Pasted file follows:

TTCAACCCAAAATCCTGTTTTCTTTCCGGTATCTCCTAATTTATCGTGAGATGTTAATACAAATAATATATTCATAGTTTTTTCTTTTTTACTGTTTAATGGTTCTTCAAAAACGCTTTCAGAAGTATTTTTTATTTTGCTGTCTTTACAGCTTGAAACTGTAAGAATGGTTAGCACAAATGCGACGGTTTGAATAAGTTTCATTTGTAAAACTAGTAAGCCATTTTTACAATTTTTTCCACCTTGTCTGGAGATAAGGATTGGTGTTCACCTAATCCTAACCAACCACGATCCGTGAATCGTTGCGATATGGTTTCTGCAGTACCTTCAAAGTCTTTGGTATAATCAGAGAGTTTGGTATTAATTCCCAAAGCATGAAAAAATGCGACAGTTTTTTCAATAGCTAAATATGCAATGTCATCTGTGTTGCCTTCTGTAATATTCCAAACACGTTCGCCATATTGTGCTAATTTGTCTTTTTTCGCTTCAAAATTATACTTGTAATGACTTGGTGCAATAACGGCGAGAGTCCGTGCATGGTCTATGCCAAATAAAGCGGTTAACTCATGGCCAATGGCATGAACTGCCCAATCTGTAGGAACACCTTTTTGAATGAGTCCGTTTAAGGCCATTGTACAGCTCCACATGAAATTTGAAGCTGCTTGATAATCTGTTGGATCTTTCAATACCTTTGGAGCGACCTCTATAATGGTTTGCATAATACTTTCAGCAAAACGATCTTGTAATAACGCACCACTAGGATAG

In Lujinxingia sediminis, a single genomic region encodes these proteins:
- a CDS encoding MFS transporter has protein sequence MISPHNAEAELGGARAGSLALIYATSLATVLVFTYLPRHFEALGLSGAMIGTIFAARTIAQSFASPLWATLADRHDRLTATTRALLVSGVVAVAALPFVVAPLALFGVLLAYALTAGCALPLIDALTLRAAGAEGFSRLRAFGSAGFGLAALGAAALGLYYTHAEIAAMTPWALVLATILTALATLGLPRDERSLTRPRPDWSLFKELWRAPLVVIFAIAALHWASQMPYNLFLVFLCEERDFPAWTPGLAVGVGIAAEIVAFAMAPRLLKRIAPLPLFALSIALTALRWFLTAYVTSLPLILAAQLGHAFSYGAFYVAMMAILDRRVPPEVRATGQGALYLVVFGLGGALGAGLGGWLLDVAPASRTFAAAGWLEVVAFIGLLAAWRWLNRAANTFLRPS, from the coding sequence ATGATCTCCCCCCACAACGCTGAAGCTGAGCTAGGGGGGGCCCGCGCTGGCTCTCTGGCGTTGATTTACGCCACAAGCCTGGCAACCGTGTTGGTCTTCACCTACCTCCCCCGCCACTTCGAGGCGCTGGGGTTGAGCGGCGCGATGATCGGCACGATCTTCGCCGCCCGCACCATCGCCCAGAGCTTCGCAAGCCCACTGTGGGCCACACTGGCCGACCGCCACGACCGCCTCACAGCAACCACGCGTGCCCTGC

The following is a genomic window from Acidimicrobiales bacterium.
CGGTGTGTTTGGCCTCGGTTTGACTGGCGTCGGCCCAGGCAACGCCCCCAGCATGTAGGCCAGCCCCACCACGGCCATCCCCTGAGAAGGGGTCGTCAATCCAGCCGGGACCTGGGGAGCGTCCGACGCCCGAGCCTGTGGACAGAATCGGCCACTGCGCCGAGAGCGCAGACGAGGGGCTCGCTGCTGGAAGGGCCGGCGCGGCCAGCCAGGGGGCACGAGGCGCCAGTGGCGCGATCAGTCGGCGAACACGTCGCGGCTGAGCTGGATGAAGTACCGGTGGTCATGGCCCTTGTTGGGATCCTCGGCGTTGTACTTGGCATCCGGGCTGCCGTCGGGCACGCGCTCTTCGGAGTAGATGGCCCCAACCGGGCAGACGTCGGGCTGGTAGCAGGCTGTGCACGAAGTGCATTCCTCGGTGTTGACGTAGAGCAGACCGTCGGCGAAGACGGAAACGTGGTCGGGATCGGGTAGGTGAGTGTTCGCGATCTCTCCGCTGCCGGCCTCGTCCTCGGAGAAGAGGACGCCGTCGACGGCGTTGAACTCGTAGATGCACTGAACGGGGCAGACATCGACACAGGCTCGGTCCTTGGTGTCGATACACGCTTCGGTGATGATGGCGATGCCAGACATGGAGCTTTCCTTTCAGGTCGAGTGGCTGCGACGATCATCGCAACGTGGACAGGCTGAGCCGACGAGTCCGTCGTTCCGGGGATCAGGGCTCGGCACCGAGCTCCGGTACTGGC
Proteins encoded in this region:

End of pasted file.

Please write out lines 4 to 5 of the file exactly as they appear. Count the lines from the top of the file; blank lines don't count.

The following is a genomic window from Acidimicrobiales bacterium.
CGGTGTGTTTGGCCTCGGTTTGACTGGCGTCGGCCCAGGCAACGCCCCCAGCATGTAGGCCAGCCCCACCACGGCCATCCCCTGAGAAGGGGTCGTCAATCCAGCCGGGACCTGGGGAGCGTCCGACGCCCGAGCCTGTGGACAGAATCGGCCACTGCGCCGAGAGCGCAGACGAGGGGCTCGCTGCTGGAAGGGCCGGCGCGGCCAGCCAGGGGGCACGAGGCGCCAGTGGCGCGATCAGTCGGCGAACACGTCGCGGCTGAGCTGGATGAAGTACCGGTGGTCATGGCCCTTGTTGGGATCCTCGGCGTTGTACTTGGCATCCGGGCTGCCGTCGGGCACGCGCTCTTCGGAGTAGATGGCCCCAACCGGGCAGACGTCGGGCTGGTAGCAGGCTGTGCACGAAGTGCATTCCTCGGTGTTGACGTAGAGCAGACCGTCGGCGAAGACGGAAACGTGGTCGGGATCGGGTAGGTGAGTGTTCGCGATCTCTCCGCTGCCGGCCTCGTCCTCGGAGAAGAGGACGCCGTCGACGGCGTTGAACTCGTAGATGCACTGAACGGGGCAGACATCGACACAGGCTCGGTCCTTGGTGTCGATACACGCTTCGGTGATGATGGCGATGCCAGACATGGAGCTTTCCTTTCAGGTCGAGTGGCTGCGACGATCATCGCAACGTGGACAGGCTGAGCCGACGAGTCCGTCGTTCCGGGGATCAGGGCTCGGCACCGAGCTCCGGTACTGGC